Backyard bird count records 1036 species from India, 3rd after Colombia, Ecuador | Latest News India - Hindustan Times
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Backyard bird count records 1036 species from India, 3rd after Colombia, Ecuador

Mar 04, 2024 01:54 PM IST

While Kerala recorded the most number of bird checklists, West Bengal reported the maximum number of species

New Delhi: During a four-day citizen science initiative to document bird diversity in India, bird watchers from all states and UTs documented 1,036 species, and uploaded over 61,000 bird checklists on an e-platform titled ‘ebird’.

While Kerala recorded the most number of checklists, West Bengal reported the maximum number of species (Grey-headed Canary Flycatcher/Parthasarathi Chakrabarti)
While Kerala recorded the most number of checklists, West Bengal reported the maximum number of species (Grey-headed Canary Flycatcher/Parthasarathi Chakrabarti)

As part of the Great Backyard Bird Count (GBBC) 2024, India uploaded the second-highest number of checklists (after USA) and the third-highest species of any country after Colombia and Equador according to GBBC prelimnary results released on Monday.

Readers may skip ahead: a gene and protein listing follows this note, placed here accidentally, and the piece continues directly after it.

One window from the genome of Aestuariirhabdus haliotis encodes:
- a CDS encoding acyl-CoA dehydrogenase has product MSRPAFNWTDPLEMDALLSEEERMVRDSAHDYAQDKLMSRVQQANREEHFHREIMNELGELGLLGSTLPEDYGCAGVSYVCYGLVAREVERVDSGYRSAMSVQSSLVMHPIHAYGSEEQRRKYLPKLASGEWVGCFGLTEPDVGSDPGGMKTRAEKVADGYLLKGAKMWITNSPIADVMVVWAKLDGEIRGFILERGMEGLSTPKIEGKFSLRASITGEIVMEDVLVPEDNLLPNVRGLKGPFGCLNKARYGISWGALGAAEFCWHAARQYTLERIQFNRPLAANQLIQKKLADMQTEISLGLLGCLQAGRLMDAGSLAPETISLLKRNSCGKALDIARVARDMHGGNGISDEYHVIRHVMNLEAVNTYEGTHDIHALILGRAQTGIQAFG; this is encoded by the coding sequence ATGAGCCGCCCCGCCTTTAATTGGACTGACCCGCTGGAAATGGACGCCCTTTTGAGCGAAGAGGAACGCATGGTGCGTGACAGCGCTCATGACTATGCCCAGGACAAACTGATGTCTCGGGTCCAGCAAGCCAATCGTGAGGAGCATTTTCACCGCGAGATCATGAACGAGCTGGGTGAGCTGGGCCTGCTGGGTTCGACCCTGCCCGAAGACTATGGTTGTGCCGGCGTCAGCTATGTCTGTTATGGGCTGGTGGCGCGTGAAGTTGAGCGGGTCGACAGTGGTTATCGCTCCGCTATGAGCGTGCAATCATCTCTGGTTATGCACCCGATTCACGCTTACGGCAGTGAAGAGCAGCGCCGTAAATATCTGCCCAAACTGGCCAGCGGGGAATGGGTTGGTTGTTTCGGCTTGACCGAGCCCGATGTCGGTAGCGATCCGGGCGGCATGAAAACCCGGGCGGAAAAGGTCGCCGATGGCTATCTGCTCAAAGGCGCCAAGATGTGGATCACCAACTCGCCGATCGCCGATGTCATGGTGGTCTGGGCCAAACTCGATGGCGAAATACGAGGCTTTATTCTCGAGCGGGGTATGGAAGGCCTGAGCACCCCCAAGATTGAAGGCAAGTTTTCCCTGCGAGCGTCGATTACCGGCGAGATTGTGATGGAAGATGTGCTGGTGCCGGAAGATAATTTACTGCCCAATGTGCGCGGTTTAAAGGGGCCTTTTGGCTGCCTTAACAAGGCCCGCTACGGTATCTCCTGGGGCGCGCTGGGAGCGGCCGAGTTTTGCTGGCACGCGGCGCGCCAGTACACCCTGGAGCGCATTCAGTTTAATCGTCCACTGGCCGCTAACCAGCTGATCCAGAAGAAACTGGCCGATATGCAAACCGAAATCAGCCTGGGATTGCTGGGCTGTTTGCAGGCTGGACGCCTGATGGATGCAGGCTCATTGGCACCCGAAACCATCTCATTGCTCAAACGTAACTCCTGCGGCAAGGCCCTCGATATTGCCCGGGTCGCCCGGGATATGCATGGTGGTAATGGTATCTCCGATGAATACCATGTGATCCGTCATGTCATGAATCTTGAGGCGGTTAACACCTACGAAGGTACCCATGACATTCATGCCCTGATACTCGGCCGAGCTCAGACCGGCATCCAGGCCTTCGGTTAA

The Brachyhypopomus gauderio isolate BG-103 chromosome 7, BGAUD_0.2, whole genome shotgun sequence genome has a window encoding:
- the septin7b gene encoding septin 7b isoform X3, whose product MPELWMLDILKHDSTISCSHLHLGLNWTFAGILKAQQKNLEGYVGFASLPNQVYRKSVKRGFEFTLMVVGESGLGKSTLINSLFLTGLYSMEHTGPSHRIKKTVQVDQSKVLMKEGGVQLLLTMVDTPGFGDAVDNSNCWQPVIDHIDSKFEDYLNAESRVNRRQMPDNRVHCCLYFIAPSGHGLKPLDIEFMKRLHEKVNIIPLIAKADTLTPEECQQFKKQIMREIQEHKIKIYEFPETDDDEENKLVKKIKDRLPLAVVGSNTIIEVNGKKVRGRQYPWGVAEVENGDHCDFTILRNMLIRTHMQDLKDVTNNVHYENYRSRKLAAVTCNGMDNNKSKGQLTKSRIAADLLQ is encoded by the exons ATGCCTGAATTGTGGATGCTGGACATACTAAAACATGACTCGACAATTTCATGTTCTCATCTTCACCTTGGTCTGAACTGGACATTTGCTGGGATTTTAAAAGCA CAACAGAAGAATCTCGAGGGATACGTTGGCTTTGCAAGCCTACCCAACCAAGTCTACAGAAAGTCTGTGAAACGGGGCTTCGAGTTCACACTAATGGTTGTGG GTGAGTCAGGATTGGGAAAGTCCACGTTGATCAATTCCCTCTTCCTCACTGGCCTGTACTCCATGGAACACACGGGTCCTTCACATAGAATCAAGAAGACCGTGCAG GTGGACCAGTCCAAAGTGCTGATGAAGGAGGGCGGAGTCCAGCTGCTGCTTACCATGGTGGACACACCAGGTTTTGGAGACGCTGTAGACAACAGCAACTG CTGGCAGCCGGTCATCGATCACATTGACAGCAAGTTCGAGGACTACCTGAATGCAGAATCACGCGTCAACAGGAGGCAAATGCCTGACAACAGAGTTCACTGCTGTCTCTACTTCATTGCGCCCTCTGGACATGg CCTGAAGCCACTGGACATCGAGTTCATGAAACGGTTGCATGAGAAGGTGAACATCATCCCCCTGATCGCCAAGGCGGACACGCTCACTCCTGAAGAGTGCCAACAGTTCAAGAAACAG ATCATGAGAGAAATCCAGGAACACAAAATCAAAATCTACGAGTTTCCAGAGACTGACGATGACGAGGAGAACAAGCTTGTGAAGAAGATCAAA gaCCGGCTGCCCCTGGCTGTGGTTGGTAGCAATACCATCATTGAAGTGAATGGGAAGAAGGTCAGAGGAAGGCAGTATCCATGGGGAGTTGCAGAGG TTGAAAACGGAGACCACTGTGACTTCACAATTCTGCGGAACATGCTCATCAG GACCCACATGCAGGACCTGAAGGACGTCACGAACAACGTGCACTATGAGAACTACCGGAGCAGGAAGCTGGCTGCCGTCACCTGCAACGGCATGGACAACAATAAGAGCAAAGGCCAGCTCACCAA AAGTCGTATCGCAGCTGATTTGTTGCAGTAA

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While Kerala recorded the most number of checklists, West Bengal reported the maximum number of species.

Among the species reported, the following are some of the interesting restricted-range species classified as ‘High Priority’ include: Andaman Serpent-Eagle, Andaman Woodpecker, Nilgiri Laughingthrush, White-headed Starling, Nilgiri Sholakili, White-bellied Blue Flycatcher, Andaman Treepie, Forest Owlet, Bugun Liocichla, White-bellied Sholakili.

Also Read: Why India hosting the Central Asian flyway is a big deal

The GBBC is an annual citizen science event that engages bird enthusiasts of all skill levels in counting birds and contributing to bird conservation. The event is typically held over a four-day period in February, and participants can count birds in any location, from their own backyards to local parks and nature reserves.

It was first launched in 1998 as a way to gather information on bird populations and distribution. Since then, it has grown into a global event, with participants from over 100 countries counting millions of birds

“At first, many students were confused about the importance of birding. However, after taking part in the GBBC, their curiosity about the names, food habits, and habitats of various birds grew. Observing birds is enjoyable, and recognizing the distinct nature of each creature fills us with even greater appreciation for the beauty of wildlife,” said Lesemew. M, founder of Eco-Warriors, Nagaland, in a statement.

Also Read: Delhi’s first bird census to start from February-end; to be held every 3 months

This is the first GBBC where birders from all states and union territories participated. Many were able to cover all districts in their states (Andhra Pradesh, Gujarat, Himachal Pradesh, Karnataka, Kerala, Maharashtra, Tamil Nadu, Tripura, West Bengal).

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